Sunday, December 15, 2002

So, am I the only person having trouble making sense of the American media's reporting on Venezuela --- not so much testing it against reality, as just trying to figure out what they say is going on? Forget the rumors of covert coup plotting, or anything like that; the story of events on the public stage is itself either nonsense or obviously skewed.

Take this New York Times article about the business shutdowns which have paralysed the country's economy, including the critical oil business, which is a major supplier to the United States. The media of record in the U.S. are routinely describing the event as a "general strike". But a strike is an action of labor against management, and if you read through the article, the owners and managers of shuttered dry cleaners, cafés and furniture shops turn out to be strike supporters, who have chosen to shut down the businesses themselves, and speak as if it is entirely their own choice when to reopen --- which would mean that their own employees aren't striking, but have rather been locked out. (Matters are more tangled at the state-owned oil company, where upper management, installed by elected president Hugo Chávez, is trying to keep things running, but the white-collar middle managers who run the company day-to-day are overwhelmingly supporting the "strike"). And the demands of the "strike's" leaders have nothing to do with labor conditions, but are entirely political --- specifically, they want early elections, even if the country's Constitution has to be amended to provide for them.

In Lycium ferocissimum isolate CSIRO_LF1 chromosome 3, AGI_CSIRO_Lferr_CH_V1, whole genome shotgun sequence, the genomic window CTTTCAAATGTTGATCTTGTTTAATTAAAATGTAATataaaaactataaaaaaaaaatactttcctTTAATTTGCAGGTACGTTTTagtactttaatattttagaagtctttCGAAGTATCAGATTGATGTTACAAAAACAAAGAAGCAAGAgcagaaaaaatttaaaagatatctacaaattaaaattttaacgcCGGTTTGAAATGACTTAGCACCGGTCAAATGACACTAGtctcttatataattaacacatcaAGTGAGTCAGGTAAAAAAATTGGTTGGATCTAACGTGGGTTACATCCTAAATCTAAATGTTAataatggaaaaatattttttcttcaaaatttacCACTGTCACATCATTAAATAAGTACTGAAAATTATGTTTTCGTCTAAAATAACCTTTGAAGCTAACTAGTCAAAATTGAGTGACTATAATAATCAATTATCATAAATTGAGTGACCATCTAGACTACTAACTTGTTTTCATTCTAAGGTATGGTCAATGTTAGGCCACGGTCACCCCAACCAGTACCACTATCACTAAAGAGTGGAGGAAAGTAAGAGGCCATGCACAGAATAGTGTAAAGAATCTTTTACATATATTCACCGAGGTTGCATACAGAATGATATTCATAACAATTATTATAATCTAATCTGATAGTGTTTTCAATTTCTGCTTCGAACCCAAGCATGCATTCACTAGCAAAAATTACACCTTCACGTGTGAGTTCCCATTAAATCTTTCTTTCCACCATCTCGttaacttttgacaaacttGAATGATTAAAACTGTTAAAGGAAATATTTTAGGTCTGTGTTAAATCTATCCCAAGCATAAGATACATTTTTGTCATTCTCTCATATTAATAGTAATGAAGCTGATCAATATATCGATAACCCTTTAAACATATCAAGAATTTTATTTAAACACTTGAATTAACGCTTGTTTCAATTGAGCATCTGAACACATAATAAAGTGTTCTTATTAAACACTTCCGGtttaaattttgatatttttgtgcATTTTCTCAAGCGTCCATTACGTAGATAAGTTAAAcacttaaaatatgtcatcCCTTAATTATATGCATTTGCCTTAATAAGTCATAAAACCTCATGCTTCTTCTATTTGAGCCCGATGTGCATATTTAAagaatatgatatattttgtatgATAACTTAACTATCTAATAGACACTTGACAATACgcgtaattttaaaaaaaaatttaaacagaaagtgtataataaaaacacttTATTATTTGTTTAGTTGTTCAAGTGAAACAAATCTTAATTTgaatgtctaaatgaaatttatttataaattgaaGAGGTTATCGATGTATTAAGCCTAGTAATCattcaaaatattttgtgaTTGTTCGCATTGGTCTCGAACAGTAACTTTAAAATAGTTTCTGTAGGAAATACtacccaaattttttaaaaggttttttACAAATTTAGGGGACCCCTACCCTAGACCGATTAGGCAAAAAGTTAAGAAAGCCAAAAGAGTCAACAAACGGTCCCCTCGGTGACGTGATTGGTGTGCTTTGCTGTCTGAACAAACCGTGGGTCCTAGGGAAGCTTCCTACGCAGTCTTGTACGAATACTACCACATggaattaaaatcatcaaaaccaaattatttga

Meanwhile, back in Washington D.C., our petroleophile administration, not ordinarily a great friend to labor movements at home or abroad, might be expected to express grave concern and call for the restoration of oil shipments and civil peace, not necessarily in that order. For one thing, the current disruption of Venezuelan oil shipments is a real strategic issue for the United States, which gets 13% of its oil imports from Venezuela. Instead, they have issued statements publicly calling for elections --- effectively, lending the full support of the U.S. government to the demands of the leaders of the general whatever-it-is, which is causing disruption of oil shipments.

Shades of the CIA-inspired trucker's strike in Chile which provided PR cover for the brutal coup by Pinochet...


Blogger Armando Iswahyudi said...

Hi there,I enjoy reading through your article post, I wanted to write a little comment to support you and wish you a good continuationAll the best for all your blogging efforts.

mebel jepara
kursi tamu jati
meja makan minimalis
tempat tidur jati
kursi makan jati
lemari pakaian jati

rak tv minimalis
sofa tamu minimalis
furniture murah
gebyok jati

5:37 PM  

Post a Comment

Subscribe to Post Comments [Atom]

<< Home